First of all, don’t put your wine in the freezer. I don’t care how careful you claim you are going to be about getting it out before it freezes, it almost always ends in disaster. It was an almost this time, but seriously don’t risk it just to avoid that moment when you’re like “F*&% … MY WINE IS STILL IN THE FREEZER” and you’re like two miles away walking the dog imagining a frozen, broken bottle awaiting your return.
Anyway… Tonight, I did my second Skype tasting with my bff from back home, Shannon. She’s in New Hampshire so we had to choose a bottle that would be here and there. We chose a Chateau Ste Michelle Riesling basically at the same moment because we’re cool like that.
I have been to Chateau Ste Michelle’s Woodinville winery and it is a lovely, although a bit touristy, place with beautiful gardens and an enormous tasting room. When my husband and I were here in Seattle looking for an apartment my uncle Steve took us on a whirlwind Woodinville winery tour that began there. It was a seriously lovely day and one I would like to repeat when the sun shines again in the Pacific Northwest.
Where was I, again? Tasting.
Apparently Chateau Ste. Michelle is known for their Riesling. Also, apparently Riesling is not spelled Reisling, or so says spell check.
They say on their website,
“Chateau Ste. Michelle is perhaps best known as the leading North American Riesling producer. We have championed Riesling for more than 40 years, and were among the first to plant Riesling in Washington state. Ste. Michelle catapulted into the national spotlight when the 1972 Johannisberg Riesling won the now-famous Riesling blind tasting sponsored by the Los Angeles Times in 1974.”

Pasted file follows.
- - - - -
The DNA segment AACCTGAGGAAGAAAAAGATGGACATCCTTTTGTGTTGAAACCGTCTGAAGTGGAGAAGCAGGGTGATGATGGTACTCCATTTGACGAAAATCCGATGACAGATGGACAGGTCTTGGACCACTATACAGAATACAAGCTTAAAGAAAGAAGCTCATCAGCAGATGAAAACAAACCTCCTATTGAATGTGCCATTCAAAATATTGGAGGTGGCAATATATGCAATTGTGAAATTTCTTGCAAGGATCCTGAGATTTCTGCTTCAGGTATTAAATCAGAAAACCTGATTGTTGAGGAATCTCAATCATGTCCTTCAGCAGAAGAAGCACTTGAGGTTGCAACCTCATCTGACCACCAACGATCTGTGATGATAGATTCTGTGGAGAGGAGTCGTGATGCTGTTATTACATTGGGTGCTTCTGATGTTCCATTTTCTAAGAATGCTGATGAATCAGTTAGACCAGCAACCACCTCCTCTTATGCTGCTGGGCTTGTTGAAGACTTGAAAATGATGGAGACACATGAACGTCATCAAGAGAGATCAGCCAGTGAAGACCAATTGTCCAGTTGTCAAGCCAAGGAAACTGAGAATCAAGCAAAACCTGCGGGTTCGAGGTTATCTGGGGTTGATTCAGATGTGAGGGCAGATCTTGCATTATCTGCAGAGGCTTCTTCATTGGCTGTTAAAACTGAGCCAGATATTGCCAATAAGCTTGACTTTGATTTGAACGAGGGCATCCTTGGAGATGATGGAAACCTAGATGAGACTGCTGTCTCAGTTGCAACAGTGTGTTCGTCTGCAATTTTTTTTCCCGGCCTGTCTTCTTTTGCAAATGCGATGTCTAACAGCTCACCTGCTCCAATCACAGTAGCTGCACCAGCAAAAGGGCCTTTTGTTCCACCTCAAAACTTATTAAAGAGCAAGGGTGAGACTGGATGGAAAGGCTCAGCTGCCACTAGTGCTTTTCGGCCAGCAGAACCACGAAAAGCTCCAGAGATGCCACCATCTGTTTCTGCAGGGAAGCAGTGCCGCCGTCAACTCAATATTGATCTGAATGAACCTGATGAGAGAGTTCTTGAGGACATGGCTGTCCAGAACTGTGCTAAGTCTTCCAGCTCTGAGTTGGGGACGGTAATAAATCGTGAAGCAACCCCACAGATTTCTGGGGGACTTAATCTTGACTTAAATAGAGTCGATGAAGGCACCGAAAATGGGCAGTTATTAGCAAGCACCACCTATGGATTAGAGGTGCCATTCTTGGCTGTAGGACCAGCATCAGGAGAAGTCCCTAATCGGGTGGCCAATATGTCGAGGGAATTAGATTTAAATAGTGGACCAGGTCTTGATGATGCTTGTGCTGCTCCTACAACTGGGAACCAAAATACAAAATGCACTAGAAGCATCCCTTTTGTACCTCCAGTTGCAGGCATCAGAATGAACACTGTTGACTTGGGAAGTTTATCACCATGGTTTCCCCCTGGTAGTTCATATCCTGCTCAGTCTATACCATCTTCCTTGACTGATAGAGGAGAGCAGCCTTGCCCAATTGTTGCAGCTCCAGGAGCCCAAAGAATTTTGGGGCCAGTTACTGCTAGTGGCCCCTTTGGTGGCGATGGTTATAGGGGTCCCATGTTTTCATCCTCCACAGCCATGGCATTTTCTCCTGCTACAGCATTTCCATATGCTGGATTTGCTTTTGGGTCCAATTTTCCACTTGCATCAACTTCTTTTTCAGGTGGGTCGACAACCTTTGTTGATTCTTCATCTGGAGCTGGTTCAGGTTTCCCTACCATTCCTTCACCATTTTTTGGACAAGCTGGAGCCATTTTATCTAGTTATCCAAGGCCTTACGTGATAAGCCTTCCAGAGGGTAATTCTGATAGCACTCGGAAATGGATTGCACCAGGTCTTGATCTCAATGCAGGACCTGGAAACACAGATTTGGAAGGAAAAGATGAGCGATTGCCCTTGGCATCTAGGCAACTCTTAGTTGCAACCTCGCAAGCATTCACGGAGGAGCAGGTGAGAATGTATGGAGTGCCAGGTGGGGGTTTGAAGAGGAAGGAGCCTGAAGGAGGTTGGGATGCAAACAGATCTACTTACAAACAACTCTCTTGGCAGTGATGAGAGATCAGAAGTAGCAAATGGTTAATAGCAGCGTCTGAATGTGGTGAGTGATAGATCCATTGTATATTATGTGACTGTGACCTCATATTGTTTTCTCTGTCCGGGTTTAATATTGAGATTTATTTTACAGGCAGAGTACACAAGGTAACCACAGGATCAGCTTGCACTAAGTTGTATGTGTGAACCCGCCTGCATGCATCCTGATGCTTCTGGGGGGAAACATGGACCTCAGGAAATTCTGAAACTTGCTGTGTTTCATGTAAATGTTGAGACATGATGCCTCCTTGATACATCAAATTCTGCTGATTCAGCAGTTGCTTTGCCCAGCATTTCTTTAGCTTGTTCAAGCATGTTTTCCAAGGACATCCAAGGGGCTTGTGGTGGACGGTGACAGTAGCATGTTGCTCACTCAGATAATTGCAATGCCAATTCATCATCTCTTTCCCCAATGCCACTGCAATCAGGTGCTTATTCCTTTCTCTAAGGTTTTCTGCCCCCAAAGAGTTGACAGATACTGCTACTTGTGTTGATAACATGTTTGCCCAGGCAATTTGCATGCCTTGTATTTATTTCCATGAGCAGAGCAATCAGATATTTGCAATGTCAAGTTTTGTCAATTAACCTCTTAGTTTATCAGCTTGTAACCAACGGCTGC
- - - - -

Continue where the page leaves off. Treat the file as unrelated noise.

Rieslings and I have a weird relationship. I want to like them, and for the first cool glass I do, but all in all they’re a little on the sweet side for me. I’ve had this bottle before, though, and it’s quite good, even when so cold it is almost frozen. (Which got us wondering… what is the ideal temperature for wine? According to the first website I pulled up, white wine should be served between 49 degrees and 56 degrees F.)
I tried a new tasting method this time which mostly ended with us laughing with our mouths full. But it might work if you don’t have a strong gag reflex… Basically, you hold the wine in your mouth for 60 seconds and look for different tastes as you go.
The editor of The Bible (Kevin Zraly… he’s getting to Mario Cuomo status in my hero book) does a 60 second wine expert tasting. Basically you look for different things at different intervals. I think this works better if you aren’t trying to time, signal that time is up and taste all with a mouthful of wine in 60 seconds. Very basically, in the first 15 you look for sweetness, then acidity, then you begin to form you opinion of the wine and finally you determine the complexity and look at the tannin and fruit balance. (1)
“Could be confused with Pinot Grigio.” -Shannon
“Slight citrus.” -Shannon
Not too overwhelming sweet. Pineapple. Tropical.
“Peach. Honey” -Shannon
There was very little acidity at this point and we were both really looking for it. The acidity seemed to occur later on.
Post swallowing the wine:
“Does your tongue feel weird?” -Me
“It’s like tingling.” -Shannon
I don’t know if it was the keeping-it-in-your-mouth-for-60-seconds thing or the wine, but our mouths were very tingly after. It was almost like holding a pineapple on your tongue. Or at least that was what I said at the time. Now that seems odd.
“Slightly tart finish. Crisp.” -Shannon
For me it was a little too sweet for my tastes and easy to drink and refreshing,
It’s a nice wine, especially for the price. Shannon gave it a 9, I gave it an 8. Great for dessert-type drink in my opinion. Also, Skype tastings are the best way to stay in touch. Mark my words, this is going to become a trend.
1. 1. Zraly, Kevin. “The Basics.” The Ultimate Wine Companion. Kevin Zraly. 2010: Sterling. Pg. 62-63.